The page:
As a formative measure, the AMFE – M results assist the student and the Field Instructor in noting the student’s own perceptions of their strengths and needs, how those compare to the Field Instructor’s ratings, and offer data to guide the necessary planning around development or modification of Learning Activities for the next semester in field. Students use the tool for self-evaluation at Midpoint and can thus compare and contrast their perception of their demonstrated achievement of knowledge, values, and skills with the evaluation of their Field Instructor.


Achievement Measure of Capstone (ACMR)

The Achievement Measure of Capstone (AMC) serves as the Program’s second primary measure. This measure utilizes a fixed measurement scale with corresponding levels of achievement and incorporates a standard description of exemplars for each level of attainment related to practice behaviors as follows:

  • 0: Not Achieved - no concrete evidence of incorporation of the practice behavior in the assignment.
  • 1: Minimally Achieved - incorporation of the practice behavior on a superficial level, for example student may allude to a concept with no corresponding information.
  • 2: Moderately Achieved - incorporation of practice behavior in one instance with supporting material to explain reasoning.
  • 3: Achieved - incorporation of practice behavior more than once with supporting material to explain reasoning in each instance.
  • 4: Highly Achieved - incorporation of practice behavior multiple times, with supporting material, and a relation of the practice behavior to larger social work values/competencies.

Utilizing this scale as the guiding framework, the AMC is comprised of a set of rubrics that, taken in their entirety, measure all core competencies and practice behaviors.  As every part of the Capstone Project measures a different subset of practice behaviors, each part of the Capstone Project has its own rubric.  This equates to five rubrics total for the following parts of the assignments: Prospectus; Part 1: Problem Identification & Data Collection; Part 2: Micro/Macro Intervention; Part 3: Evaluation; and Part 4: Discussion.  As an example, Part 1: Problem Identification and Data Collection, integrates 25 corresponding practice behaviors, and each practice behavior is evaluated utilizing the 0-4 scale and the standard description of exemplars outlined above. An external evaluator, who is a practicing social worker with a Master’s degree in Social Work, assesses student achievement on the Poster and Presentation at the Colloquium event, based on a rubric utilizing the 0-4 scale.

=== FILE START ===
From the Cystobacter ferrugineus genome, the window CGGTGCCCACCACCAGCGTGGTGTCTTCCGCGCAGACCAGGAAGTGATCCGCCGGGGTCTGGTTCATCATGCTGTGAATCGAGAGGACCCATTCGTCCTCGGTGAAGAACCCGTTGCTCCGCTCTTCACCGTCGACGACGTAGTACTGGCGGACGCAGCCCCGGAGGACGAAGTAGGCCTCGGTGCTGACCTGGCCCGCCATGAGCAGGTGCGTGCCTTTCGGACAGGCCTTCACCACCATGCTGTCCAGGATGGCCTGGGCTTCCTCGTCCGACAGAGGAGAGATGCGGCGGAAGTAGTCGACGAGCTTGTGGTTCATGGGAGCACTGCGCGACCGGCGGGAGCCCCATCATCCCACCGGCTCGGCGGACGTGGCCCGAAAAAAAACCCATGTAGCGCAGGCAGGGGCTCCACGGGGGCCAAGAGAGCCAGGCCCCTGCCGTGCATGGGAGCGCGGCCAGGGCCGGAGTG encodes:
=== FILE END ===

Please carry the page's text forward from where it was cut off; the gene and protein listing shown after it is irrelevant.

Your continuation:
This measure also serves to provide formative data for students’ use in evaluation of their development.   Each part of the Capstone assignment builds upon the next so students receive extensive descriptive comments on their level of achievement on each rubric with recommendations for editing moving forward.  This feedback serves as the formative assessment for each part of the Capstone Project, and ultimately allows for the student to summarize the Project concisely and effectively at the Colloquium presentation.

Individual Student Ratings

During an academic year, each student is rated individually on their attainment of each Practice Behavior, using each of the two measures. 

Aggregate of Student Ratings = Practice Behavior Attainment by two Measures

Next, for each of the two measures, for each Practice Behavior, all individual student ratings are averaged.  This aggregation results in two rates (%) of student attainment for each distinct Practice Behavior.

Aggregate of two measure’s ratings = Program’s Attainment of Practice Behaviors

In order to obtain the Program’s final percentage of student attainment of a distinct Practice Behavior, the aggregate scores calculated for each of the two measures, are then averaged for each Practice Behavior.  This computation provides the Program’s percentage of student attainment for each Practice Behavior, as indicated through the implementation of a multimodal assessment.